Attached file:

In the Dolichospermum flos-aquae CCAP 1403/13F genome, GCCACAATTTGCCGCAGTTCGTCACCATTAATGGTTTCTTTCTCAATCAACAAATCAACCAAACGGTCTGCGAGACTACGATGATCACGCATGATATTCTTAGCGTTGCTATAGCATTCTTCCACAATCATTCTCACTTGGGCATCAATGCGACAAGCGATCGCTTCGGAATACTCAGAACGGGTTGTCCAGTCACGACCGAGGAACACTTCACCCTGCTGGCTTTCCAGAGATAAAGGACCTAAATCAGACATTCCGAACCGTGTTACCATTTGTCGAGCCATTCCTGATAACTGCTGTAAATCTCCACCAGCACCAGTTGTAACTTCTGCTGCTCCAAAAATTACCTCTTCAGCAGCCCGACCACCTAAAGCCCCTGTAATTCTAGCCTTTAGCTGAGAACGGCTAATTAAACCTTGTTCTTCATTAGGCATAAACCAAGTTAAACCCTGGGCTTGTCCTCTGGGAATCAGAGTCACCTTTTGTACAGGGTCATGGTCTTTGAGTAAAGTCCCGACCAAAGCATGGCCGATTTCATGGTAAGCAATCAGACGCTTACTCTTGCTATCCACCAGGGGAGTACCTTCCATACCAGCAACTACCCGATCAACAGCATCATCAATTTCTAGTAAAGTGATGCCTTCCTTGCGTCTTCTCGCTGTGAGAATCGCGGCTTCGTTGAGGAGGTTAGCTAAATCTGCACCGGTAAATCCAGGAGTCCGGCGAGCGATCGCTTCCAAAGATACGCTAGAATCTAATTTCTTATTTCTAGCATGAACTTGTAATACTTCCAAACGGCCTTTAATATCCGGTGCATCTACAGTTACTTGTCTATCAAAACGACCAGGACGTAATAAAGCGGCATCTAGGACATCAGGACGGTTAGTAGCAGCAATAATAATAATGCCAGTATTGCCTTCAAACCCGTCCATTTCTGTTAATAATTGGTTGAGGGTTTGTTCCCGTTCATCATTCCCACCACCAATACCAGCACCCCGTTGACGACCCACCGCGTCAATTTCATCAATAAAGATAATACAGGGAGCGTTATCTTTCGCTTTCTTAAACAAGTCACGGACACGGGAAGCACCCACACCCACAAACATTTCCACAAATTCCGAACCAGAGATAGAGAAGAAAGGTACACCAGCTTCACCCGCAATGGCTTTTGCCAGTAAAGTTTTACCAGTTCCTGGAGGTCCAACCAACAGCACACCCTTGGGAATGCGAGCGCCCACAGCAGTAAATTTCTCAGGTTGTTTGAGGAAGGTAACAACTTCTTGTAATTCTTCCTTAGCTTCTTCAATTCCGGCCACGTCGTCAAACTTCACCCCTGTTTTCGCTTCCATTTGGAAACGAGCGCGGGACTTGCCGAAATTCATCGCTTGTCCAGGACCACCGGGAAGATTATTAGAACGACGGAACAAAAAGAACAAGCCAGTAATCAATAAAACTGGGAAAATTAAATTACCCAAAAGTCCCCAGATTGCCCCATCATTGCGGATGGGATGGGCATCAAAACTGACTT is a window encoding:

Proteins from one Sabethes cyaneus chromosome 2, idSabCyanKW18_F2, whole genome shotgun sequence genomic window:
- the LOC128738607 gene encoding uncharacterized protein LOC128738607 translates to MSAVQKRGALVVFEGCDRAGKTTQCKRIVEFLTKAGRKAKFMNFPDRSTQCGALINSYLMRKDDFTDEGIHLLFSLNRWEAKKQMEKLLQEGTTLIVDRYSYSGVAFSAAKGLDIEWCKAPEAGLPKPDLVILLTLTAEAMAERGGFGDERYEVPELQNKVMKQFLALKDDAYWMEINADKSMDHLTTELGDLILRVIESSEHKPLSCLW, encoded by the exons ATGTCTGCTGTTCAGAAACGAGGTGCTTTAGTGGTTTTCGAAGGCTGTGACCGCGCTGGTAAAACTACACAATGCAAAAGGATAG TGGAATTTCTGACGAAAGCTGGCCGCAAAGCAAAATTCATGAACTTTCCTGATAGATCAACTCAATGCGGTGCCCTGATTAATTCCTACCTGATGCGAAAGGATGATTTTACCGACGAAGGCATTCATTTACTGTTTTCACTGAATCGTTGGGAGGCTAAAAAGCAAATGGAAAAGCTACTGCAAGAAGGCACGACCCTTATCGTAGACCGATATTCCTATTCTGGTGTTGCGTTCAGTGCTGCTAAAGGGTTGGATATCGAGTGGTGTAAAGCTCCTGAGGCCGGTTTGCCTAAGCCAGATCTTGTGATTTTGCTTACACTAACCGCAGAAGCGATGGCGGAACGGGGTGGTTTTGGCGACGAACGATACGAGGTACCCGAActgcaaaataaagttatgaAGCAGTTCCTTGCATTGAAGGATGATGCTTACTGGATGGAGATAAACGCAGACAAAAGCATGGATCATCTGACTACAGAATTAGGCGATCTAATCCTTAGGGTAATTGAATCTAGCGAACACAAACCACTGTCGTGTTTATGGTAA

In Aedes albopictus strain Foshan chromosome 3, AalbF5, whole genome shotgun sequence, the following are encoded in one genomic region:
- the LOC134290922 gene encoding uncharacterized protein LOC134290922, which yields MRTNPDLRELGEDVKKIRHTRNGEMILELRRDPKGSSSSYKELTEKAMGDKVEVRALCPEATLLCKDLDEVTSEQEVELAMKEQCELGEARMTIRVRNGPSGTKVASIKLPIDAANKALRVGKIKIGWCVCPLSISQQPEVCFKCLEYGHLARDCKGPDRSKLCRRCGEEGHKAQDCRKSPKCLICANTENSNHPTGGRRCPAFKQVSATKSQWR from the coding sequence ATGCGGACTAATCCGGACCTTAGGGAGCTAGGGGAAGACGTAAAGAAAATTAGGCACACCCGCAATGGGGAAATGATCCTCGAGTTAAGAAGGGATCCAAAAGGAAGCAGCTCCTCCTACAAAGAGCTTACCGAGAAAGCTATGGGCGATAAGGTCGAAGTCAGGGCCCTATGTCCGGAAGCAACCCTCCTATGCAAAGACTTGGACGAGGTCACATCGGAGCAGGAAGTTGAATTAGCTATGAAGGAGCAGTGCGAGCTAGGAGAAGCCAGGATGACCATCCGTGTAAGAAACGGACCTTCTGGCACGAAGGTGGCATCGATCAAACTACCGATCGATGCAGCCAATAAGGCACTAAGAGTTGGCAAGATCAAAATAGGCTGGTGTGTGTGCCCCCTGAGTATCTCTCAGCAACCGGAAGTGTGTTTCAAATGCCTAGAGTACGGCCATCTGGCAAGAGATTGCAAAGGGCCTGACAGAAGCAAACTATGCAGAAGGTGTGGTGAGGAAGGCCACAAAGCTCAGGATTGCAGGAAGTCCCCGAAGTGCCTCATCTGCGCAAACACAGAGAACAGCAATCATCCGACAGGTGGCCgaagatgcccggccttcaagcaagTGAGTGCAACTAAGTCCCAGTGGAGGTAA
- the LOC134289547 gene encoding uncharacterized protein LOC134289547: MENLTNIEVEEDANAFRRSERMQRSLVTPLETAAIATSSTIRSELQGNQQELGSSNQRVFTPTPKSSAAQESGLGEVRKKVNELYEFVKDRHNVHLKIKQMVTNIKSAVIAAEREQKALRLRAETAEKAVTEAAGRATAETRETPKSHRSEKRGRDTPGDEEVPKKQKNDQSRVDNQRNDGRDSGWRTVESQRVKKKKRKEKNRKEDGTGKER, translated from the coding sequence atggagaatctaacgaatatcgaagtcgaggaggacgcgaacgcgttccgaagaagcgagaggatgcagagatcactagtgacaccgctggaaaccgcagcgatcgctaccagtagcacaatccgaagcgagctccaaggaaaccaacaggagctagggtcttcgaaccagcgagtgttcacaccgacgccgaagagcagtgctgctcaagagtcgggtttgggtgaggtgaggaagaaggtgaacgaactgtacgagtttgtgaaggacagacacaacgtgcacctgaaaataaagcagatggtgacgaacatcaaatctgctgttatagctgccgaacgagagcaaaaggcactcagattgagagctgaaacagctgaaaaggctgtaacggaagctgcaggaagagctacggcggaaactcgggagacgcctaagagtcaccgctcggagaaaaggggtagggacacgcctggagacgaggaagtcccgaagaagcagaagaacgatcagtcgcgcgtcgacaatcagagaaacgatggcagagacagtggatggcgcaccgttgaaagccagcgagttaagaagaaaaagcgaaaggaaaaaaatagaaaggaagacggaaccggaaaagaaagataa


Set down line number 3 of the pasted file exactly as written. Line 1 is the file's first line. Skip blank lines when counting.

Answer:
- the LOC128738607 gene encoding uncharacterized protein LOC128738607 translates to MSAVQKRGALVVFEGCDRAGKTTQCKRIVEFLTKAGRKAKFMNFPDRSTQCGALINSYLMRKDDFTDEGIHLLFSLNRWEAKKQMEKLLQEGTTLIVDRYSYSGVAFSAAKGLDIEWCKAPEAGLPKPDLVILLTLTAEAMAERGGFGDERYEVPELQNKVMKQFLALKDDAYWMEINADKSMDHLTTELGDLILRVIESSEHKPLSCLW, encoded by the exons ATGTCTGCTGTTCAGAAACGAGGTGCTTTAGTGGTTTTCGAAGGCTGTGACCGCGCTGGTAAAACTACACAATGCAAAAGGATAG TGGAATTTCTGACGAAAGCTGGCCGCAAAGCAAAATTCATGAACTTTCCTGATAGATCAACTCAATGCGGTGCCCTGATTAATTCCTACCTGATGCGAAAGGATGATTTTACCGACGAAGGCATTCATTTACTGTTTTCACTGAATCGTTGGGAGGCTAAAAAGCAAATGGAAAAGCTACTGCAAGAAGGCACGACCCTTATCGTAGACCGATATTCCTATTCTGGTGTTGCGTTCAGTGCTGCTAAAGGGTTGGATATCGAGTGGTGTAAAGCTCCTGAGGCCGGTTTGCCTAAGCCAGATCTTGTGATTTTGCTTACACTAACCGCAGAAGCGATGGCGGAACGGGGTGGTTTTGGCGACGAACGATACGAGGTACCCGAActgcaaaataaagttatgaAGCAGTTCCTTGCATTGAAGGATGATGCTTACTGGATGGAGATAAACGCAGACAAAAGCATGGATCATCTGACTACAGAATTAGGCGATCTAATCCTTAGGGTAATTGAATCTAGCGAACACAAACCACTGTCGTGTTTATGGTAA